Pricey Drugs: This story about aspirin being superior to and less expensive than another anti-clotting drug is a bit off base. The more expensive drug is usually used when aspirin has failed, such as when someone has a stroke when taking aspirin once a day, or in conditions that don’t respond all that well to aspirin, such as severe hardening of the arteries. The study the story is based on assumed that the more expensive drug, Plavix, would be given to everyone after a heart attack. This just doesn’t happen, at least not in my neck of the woods. The average heart attack patient goes home with instructions to take aspirin once a day. The only ones who go home with Plavix are those who had a stent placed in their coronary arteries, and even then they only take it for about six weeks. The media are on a rip about drug prices. The issue certainly deserves attention, but the media should be more selective in the stories they decide to run with. Not all pricey drugs are bad or overused. posted by sydney on
6/07/2002 07:20:00 AM
Screen or Else: Medicaid is threatening to suspend doctors' Medicaid payments if they fail to screen for lead poisoning in children under six. That won't help. I order lead screening routinely in children on Medicaid, but less than fifty percent of them ever get the test. Their parents don't take them to the lab. Now, the government is talking about penalizing the physician for the patient's non-compliance. I've got news for them. Medicaid has such a poor re-imbursement that no doctor is going to miss it. Doctors who accept Medicaid patients do it out of altruism, not for profit. Withholding payments from doctors will only make them more likely to drop the program altogether. The poor certainly won't be served by such a policy. They won't be able to get needed care for illnesses and for immunizations, all because the government has a bee in its bonnet over a screening test. The last time I had a patient with a high lead level was fifteen years ago. It isn't that common a problem in every neighborhood. If they really want to eliminate lead poisoning, they could hire public health nurses to go out to the high risk areas and do testing at homes and in neighborhoods. Oh, but that would take money, whereas their current plan would save them money. posted by sydney on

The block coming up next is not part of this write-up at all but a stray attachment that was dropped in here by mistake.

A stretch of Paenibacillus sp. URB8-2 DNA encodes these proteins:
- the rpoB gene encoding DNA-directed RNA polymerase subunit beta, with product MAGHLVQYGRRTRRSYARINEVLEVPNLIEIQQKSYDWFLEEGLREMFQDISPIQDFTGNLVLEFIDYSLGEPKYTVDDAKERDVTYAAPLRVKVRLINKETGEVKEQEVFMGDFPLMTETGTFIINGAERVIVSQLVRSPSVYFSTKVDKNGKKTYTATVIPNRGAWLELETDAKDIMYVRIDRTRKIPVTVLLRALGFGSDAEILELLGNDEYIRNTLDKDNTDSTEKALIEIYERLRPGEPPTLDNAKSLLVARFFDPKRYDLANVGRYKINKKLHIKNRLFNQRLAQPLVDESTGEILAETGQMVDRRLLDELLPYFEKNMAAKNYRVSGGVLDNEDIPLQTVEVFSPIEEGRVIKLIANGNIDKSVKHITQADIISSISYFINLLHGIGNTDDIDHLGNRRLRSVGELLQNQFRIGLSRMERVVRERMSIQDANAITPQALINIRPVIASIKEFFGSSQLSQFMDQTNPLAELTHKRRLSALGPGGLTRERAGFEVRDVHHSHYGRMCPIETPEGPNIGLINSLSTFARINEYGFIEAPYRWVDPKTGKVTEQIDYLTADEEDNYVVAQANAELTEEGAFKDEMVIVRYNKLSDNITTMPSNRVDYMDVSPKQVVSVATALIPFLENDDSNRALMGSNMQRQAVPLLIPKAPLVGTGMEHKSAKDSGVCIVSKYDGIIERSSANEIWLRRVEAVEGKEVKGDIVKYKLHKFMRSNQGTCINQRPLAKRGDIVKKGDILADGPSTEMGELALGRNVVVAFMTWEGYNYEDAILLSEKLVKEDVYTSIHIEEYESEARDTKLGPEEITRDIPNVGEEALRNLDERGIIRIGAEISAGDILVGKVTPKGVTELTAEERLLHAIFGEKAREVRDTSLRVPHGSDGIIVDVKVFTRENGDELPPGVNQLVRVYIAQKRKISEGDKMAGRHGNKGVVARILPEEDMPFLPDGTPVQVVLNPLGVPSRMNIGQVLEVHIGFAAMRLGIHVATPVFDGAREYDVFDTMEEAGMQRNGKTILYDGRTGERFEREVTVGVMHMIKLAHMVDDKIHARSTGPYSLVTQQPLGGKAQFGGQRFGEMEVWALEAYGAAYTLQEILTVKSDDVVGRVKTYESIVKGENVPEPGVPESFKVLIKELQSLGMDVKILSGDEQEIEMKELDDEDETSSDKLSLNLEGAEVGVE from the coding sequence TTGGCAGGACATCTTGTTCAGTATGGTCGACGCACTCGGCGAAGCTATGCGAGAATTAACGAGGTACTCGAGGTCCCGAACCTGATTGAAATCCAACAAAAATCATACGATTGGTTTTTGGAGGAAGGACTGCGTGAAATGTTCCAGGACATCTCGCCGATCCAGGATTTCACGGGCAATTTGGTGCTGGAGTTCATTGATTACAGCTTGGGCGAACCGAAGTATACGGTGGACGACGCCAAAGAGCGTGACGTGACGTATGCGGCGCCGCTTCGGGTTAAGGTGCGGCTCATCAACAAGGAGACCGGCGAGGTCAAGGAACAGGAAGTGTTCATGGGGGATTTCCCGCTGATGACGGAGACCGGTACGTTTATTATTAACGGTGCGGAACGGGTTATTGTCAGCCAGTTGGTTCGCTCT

6/07/2002 07:09:00 AM
Analyzing Their Reproach Among Women: After all that publicity last month for the Sylvia Ann Hewlett book about the misfortunes of childless women, here, finally, is a book that approaches the issue of motherhood with some sense. Personally, I think the author is a little too kind in her description of the peer pressures women place on one another regarding the issue. She suggests in the interview that the isolation childless women often feel stems more from a lack of commonality than from anything else. I disagree. A large part of those pressures come from the aura of superiority that women with children too often assume over the childless.
This has been going on for as long as women have been having children. Mary Chestnut commented on it in her diary, written during the Civil War:
"I did Mrs. Browne a kindness. I told those women that she was childless now, but that she had lost three children. I hated to leave her all alone. Women have such a contempt for a childless wife. Now they will be all sympathy and kindness. I took away "her reproach among women."